I am just about the biggest proponent of breakfast that you will ever find. I work about two blocks from my apartment, and yet I still get up two hours before I have to be at work so I can make a good breakfast, eat it at a leisurely pace and read my newspapers.
Everybody has different requirements when it comes to breakfast. Some people aren't hungry in the morning, some people like something very light, like toast or a brioche, and others, like me, need some serious protein to get through until lunch.
For the protein crowd, I present to you the poached egg, the greatest breakfast on the planet, and my weekday staple.
I know that poaching an egg in the traditional way (i.e. dropping a raw egg into simmering water) is not particularly difficult, but honestly, in the early morning, such machinations seem like too much. So instead I employ my trusty egg poacher, a pot with a rack that holds four egg-sized cups over boiling water. From the looks of the thing it's been in my family for quite some time...a family heirloom that my parents sent me off to college with.
But it really couldn't make things simpler. You put an inch of water in the pot, set the rack over it with the cups in place, and coat your chosen cup with non-stick spray. When the water comes to a boil, break an egg in your cup, put the lid on and cook for as long as it takes for your toast to toast (assuming you are toasting frozen bread and like your yolks runny). Perfect each time.
Occasionally I need a change of pace so I go with the soft boiled option. It's a little more work, so generally I save it either for the weekends or for days I don't need to be at work particularly early.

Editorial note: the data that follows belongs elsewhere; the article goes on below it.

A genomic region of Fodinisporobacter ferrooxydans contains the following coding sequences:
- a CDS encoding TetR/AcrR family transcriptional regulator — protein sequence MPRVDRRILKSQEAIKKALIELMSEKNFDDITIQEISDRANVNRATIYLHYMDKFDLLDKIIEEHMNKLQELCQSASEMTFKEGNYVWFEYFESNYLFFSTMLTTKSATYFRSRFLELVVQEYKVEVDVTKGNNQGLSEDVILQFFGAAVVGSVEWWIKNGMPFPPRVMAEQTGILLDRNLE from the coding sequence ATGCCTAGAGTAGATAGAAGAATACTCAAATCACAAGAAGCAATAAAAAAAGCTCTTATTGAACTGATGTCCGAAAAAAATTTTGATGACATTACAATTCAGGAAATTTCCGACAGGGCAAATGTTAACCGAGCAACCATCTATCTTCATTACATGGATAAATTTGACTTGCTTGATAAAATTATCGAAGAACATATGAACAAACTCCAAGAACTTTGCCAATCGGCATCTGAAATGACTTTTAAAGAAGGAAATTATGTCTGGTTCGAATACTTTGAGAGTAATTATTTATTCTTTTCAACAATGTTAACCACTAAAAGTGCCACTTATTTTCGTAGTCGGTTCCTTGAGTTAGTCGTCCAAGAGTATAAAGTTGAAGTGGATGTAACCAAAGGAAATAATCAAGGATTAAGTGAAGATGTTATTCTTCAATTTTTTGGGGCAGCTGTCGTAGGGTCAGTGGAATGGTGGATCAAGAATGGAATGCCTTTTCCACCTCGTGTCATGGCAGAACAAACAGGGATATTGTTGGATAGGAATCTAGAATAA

No special equipment necessary...just boil a pot of water, turn down to a simmer and drop your egg in gently. If your egg came straight from the fridge, simmer for 4 1/2 minutes, if it is closer to room temperature, 4 minutes. The timing is very important, so set your kitchen timer. While it cooks, prepare some toast. Butter it lightly, and then cut into long strips, or soldiers, so that you can dip them into your egg once it is cracked. Once egg is done, fish it out of the water (I use a chinese strainer) and place it in an egg cup. Cut the top off (I find a serrated knife works best) and place it next to egg. Sprinkle coarse salt (I like Maldon) over both the egg and the lid. Dip toast soldiers in the egg until yolk is gone, then dig the rest out (both the egg and the lid) with a spoon. Delicious, and oh so civilized.
And last but not least, I absolutely must have my tea every morning, regardless of what I eat. It is, without fail, PG Tips. I always go for the loose tea over the tea bags. I won't try to tell you that I can taste the difference, but the loose takes up much less room, it's a less wasteful option and I like the daily ritual of the teapot and strainer.
My tea cabinet:
Teapot from the Tao of Tea (lovely gift from my mom), PG Tips Paul brought back from England (they seem to sell the bags in the US, but it's hard to find the loose tea), tea strainer from god knows where (but you can get a similar one here) and the jar is filled with dried hibiscus blossoms from SOS Chefs that I use to make tea in the evening on occasion.
Tomorrow: non-egg breakfast options.